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Marco Rubio Backs Permanent Federal Fund to Deal With Public Health Emergencies Like Coronavirus

With worries about the impact of coronavirus on the rise, U.S. Sen. Marco Rubio, R-Fla., is backing a proposal to create a permanent fund “to enable quick and effective responses to future public health emergencies.”

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With worries about the impact of coronavirus on the rise, U.S. Sen. Marco Rubio, R-Fla., is backing a proposal to create a permanent fund “to enable quick and effective responses to future public health emergencies.”

Last week, U.S. Sen. Bill Cassidy, R-La., brought out the “Public Health Emergency Response and Accountability Act” and Rubio threw his support behind it. Other cosponsors include U.S. Sens. Brian Schatz, D-Hi., Duck Durbin, D-Ill., Tina Smith, D-Minn., and Angus King, I-Maine.

Rubio weighed in on the bill this week.

“When public health emergencies like the coronavirus occur, the United States should be prepared to respond quickly and effectively,” Rubio said on Thursday. “This legislation would ensure that the United States is equipped with the necessary funding to protect our citizens when future public health emergencies occur.”

“Future public health emergencies like the coronavirus are bound to occur. As the coronavirus epidemic shows – an early, fast and effective response saves lives. This bipartisan legislation would provide immediate funding to respond quickly and comprehensively to protect the United States,” said Cassidy.

Rubio’s office offered some details on the proposal.

“Public health emergencies such as Zika, Ebola, and now the coronavirus, are inevitable and the ability to respond to them in a timely fashion is critical. The common pattern over the years has been similar in each case – an outbreak of infectious disease or other public health emergency occurs, and the world community is taken by surprise. As media coverage intensifies, public fear rises. The U.S. Congress responds by scrambling to combat the threat through the appropriation of billions of dollars in emergency funds, and sometimes – as was the case with Zika – delaying appropriating funds while congressional debate ensues. Then, as media coverage fades, public concern subsides. This pattern is both financially ineffective and dangerous to public health,” Rubio’s office noted.

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“A better approach than this inefficient pattern would be to implement a permanent ability for federal response agencies—including the Assistant Secretary for Preparedness and Response (ASPR), the Biomedical Advanced Research and Development Authority (BARDA), the Centers for Disease Control and Prevention (CDC), the Food and Drug Administration (FDA), the National Institutes of Health (NIH), and other federal departments – to respond proactively to better track and get ahead of infectious diseases and other public health emergencies before they spread or get out of control,” Rubio’s office added.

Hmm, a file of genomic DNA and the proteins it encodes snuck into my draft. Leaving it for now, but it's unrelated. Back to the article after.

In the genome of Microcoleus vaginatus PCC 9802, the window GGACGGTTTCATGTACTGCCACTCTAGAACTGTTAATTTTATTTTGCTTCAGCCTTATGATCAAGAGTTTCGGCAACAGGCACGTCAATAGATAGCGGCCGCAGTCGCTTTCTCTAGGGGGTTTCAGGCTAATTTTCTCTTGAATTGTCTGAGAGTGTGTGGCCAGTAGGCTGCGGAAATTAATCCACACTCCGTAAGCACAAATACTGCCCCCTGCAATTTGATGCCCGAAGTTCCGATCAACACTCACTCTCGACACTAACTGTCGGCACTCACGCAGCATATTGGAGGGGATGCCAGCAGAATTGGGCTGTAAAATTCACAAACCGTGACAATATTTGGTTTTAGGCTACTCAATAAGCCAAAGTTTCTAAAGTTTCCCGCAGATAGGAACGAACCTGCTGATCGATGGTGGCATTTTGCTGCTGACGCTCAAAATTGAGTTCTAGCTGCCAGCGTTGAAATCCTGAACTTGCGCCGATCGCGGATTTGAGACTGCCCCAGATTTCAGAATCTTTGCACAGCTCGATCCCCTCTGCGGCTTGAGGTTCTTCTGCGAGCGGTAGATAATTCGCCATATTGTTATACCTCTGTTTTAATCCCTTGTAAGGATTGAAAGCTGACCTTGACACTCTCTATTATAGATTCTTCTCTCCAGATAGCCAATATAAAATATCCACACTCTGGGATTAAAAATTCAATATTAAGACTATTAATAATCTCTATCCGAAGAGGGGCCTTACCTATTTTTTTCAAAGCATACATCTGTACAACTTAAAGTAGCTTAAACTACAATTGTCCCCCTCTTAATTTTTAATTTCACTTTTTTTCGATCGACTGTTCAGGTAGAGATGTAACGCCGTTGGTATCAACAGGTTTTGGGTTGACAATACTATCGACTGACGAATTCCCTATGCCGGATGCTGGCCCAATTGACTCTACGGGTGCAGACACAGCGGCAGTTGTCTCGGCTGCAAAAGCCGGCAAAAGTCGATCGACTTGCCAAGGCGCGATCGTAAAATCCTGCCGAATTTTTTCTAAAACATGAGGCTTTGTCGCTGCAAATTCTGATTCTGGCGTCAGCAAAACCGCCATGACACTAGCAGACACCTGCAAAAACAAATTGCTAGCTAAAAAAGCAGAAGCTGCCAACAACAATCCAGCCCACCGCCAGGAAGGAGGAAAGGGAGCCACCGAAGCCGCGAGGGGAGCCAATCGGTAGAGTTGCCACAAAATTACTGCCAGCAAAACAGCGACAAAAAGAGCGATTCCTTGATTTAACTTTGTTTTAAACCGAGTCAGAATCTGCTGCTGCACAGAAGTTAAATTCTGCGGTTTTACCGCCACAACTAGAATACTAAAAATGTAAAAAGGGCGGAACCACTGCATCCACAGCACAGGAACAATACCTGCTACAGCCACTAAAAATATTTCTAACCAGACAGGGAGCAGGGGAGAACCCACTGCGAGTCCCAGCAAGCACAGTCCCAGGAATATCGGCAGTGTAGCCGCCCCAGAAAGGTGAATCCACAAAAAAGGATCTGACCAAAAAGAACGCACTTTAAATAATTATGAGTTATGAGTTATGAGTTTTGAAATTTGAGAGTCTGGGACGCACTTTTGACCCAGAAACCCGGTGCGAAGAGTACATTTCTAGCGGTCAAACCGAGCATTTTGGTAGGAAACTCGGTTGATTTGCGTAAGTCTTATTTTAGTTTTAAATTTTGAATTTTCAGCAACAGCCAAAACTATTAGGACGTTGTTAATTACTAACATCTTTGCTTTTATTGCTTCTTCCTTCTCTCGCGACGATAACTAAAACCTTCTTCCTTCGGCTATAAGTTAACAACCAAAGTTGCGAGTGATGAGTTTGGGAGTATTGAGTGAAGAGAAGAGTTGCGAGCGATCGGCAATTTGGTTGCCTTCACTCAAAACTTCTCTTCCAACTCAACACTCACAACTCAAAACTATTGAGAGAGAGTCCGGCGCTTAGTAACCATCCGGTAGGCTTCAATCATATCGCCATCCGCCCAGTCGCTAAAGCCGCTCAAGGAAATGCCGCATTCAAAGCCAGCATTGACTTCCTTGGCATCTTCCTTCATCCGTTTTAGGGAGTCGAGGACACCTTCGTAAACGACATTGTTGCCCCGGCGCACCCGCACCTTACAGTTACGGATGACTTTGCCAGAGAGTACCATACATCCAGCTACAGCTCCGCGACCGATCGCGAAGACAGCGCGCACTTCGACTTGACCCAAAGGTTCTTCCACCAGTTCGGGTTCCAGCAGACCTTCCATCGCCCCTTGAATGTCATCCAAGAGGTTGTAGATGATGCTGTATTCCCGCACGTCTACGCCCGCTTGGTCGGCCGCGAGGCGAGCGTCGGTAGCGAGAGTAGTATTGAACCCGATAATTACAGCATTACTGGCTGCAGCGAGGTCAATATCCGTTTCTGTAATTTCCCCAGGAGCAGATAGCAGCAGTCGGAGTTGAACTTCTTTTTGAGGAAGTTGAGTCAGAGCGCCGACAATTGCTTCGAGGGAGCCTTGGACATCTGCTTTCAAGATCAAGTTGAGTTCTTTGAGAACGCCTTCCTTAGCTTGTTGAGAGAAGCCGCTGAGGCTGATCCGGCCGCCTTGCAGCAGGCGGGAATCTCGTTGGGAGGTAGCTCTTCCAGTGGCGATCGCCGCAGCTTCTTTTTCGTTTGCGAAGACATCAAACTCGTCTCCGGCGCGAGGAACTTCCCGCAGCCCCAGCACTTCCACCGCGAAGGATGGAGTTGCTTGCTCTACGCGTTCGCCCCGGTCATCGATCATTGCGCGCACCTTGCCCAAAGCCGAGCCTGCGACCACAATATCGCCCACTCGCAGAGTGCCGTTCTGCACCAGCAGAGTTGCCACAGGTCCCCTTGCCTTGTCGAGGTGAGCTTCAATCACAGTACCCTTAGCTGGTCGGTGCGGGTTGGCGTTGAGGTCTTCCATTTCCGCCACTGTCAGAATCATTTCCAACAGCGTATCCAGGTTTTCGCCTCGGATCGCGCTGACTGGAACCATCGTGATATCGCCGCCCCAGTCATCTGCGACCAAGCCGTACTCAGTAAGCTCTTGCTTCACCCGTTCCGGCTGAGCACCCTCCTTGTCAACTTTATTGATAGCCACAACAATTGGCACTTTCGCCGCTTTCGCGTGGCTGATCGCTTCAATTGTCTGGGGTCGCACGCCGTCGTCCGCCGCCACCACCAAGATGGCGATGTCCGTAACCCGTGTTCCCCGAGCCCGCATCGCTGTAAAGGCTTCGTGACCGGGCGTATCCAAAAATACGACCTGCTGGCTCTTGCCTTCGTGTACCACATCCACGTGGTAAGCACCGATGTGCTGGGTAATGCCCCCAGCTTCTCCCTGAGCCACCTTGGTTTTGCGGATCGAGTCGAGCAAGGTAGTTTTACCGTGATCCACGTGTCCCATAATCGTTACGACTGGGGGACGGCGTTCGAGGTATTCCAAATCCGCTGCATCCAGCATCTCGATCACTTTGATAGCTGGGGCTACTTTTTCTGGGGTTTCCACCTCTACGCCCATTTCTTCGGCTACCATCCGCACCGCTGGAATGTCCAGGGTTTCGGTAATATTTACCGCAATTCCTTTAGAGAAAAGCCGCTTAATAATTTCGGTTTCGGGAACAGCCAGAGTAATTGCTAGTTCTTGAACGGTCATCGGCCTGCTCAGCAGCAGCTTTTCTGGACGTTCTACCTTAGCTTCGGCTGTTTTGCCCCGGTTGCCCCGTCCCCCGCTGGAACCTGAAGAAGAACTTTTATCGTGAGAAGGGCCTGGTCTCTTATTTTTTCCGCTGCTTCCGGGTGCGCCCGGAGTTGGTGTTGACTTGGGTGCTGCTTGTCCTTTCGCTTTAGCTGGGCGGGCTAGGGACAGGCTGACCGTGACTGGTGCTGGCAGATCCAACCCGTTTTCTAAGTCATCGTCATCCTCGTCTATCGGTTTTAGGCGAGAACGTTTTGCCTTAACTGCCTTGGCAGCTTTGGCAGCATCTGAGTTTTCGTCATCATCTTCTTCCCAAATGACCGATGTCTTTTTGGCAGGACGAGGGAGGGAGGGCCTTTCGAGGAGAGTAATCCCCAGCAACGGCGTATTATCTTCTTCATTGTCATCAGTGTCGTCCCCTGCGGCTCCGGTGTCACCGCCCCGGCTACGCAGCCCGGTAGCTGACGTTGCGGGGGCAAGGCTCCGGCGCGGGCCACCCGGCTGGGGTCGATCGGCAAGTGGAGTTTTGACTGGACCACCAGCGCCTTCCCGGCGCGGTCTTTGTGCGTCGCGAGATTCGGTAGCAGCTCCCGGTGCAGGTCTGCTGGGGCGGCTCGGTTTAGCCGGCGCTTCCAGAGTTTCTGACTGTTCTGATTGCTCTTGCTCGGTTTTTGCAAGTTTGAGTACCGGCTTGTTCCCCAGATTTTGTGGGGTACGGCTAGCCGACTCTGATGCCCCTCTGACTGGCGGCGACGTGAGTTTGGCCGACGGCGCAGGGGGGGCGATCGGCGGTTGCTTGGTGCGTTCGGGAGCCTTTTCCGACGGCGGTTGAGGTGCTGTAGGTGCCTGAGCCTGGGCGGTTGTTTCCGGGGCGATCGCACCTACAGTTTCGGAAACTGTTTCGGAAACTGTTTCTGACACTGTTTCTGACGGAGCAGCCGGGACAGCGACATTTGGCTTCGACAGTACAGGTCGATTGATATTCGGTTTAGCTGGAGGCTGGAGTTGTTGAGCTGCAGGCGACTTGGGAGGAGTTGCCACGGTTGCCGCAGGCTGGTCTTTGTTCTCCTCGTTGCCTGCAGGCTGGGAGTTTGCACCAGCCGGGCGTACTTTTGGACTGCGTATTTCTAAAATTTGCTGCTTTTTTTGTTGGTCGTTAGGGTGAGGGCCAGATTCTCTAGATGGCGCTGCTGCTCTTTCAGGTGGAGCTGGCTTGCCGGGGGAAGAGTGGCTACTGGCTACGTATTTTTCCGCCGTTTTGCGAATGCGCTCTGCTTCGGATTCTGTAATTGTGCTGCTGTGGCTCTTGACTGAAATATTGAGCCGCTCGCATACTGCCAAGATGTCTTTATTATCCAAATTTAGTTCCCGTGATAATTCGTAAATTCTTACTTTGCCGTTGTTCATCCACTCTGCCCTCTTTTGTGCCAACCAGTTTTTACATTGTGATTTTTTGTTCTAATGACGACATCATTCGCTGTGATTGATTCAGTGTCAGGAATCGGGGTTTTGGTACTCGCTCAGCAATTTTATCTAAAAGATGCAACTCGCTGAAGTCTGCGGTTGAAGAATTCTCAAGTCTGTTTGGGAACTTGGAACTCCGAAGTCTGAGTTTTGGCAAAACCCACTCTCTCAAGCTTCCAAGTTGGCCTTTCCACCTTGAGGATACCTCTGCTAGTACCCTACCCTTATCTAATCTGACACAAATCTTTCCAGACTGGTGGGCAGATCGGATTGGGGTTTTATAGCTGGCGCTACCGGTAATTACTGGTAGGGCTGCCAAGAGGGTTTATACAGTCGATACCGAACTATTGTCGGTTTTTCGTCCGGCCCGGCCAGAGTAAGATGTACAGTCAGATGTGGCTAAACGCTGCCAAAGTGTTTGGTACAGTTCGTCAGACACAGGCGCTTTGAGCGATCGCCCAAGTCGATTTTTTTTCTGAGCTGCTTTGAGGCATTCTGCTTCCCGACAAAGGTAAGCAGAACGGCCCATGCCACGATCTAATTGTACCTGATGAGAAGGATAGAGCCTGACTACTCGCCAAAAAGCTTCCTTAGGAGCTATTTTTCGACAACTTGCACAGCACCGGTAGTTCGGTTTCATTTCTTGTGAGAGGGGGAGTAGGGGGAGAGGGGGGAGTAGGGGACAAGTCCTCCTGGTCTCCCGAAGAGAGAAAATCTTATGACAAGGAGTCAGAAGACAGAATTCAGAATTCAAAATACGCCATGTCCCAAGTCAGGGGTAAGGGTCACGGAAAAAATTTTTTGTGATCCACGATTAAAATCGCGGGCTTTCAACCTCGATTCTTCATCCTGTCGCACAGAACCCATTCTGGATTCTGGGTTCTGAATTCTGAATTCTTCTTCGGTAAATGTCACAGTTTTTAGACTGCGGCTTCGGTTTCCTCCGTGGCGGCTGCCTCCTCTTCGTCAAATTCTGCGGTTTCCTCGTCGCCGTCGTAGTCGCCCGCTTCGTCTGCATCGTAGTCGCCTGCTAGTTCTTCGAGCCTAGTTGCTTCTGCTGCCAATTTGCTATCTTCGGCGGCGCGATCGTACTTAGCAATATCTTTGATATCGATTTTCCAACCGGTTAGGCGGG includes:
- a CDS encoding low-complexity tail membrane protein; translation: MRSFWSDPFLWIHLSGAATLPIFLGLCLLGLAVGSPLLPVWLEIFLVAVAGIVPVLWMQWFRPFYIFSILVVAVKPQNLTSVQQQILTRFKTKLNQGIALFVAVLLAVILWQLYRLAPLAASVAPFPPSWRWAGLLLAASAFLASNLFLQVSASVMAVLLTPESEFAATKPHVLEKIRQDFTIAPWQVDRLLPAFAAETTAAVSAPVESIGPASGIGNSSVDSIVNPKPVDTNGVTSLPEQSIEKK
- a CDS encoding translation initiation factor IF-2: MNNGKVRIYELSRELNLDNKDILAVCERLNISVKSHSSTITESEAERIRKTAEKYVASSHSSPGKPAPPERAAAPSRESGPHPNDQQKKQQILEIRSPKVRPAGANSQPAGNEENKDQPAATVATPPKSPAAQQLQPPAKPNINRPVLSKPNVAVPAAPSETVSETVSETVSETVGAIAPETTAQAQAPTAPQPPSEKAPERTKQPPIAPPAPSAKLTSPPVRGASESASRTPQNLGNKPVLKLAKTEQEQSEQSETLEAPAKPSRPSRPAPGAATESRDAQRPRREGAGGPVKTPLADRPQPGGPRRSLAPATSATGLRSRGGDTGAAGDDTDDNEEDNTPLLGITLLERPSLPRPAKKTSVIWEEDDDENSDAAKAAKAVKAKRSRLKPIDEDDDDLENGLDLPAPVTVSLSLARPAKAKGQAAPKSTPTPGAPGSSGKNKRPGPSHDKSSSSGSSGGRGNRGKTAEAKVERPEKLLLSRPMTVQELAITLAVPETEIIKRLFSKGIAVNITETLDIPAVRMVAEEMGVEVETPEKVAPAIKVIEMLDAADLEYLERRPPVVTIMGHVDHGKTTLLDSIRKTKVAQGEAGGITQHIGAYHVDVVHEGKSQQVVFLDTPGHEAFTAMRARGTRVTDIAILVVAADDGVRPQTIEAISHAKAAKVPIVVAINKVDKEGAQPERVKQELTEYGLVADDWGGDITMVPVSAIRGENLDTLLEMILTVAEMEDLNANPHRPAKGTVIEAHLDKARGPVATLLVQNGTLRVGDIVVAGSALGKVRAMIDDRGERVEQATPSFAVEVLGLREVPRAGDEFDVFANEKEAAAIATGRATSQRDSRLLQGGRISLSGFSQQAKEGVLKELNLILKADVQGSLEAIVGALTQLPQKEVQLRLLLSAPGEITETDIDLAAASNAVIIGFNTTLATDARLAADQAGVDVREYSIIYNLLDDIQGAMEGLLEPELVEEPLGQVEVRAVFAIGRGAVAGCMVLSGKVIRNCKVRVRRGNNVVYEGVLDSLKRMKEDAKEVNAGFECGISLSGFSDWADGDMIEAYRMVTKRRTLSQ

“This legislation would provide automatic funding for the existing Public Health Emergency Fund in section 319 of the Public Health Service Act based on a formula that is similar to the budget authority provided for FEMA. These funds would be available for response after a public health emergency regarding an infectious disease, bioterrorist attack, or disaster that is declared by the HHS secretary, which guarantees that the money will be used to address truly imminent threats to public health. Additionally, the bill includes safeguards that the funding will be spent according to best practices learned from previous responses to public health emergencies, appropriated based on historic needs, and properly accounted for through robust accountability and oversight mechanisms for expended funds. These funds would carry emergency authorities to the agencies that use them, including transfer authority, flexible hiring, exemption from certain administration restrictions, and flexible contracting authorities to enable a timely response to the threat,” the senator’s office continued.

The bill was sent to the U.S. Senate Health, Education, Labor, and Pensions Committee last week. So far, there is no counterpart over in the U.S. House.


Reach Kevin Derby at



  • Originally from Jacksonville, Kevin Derby is a contributing writer for Florida Daily and covers politics across Florida.

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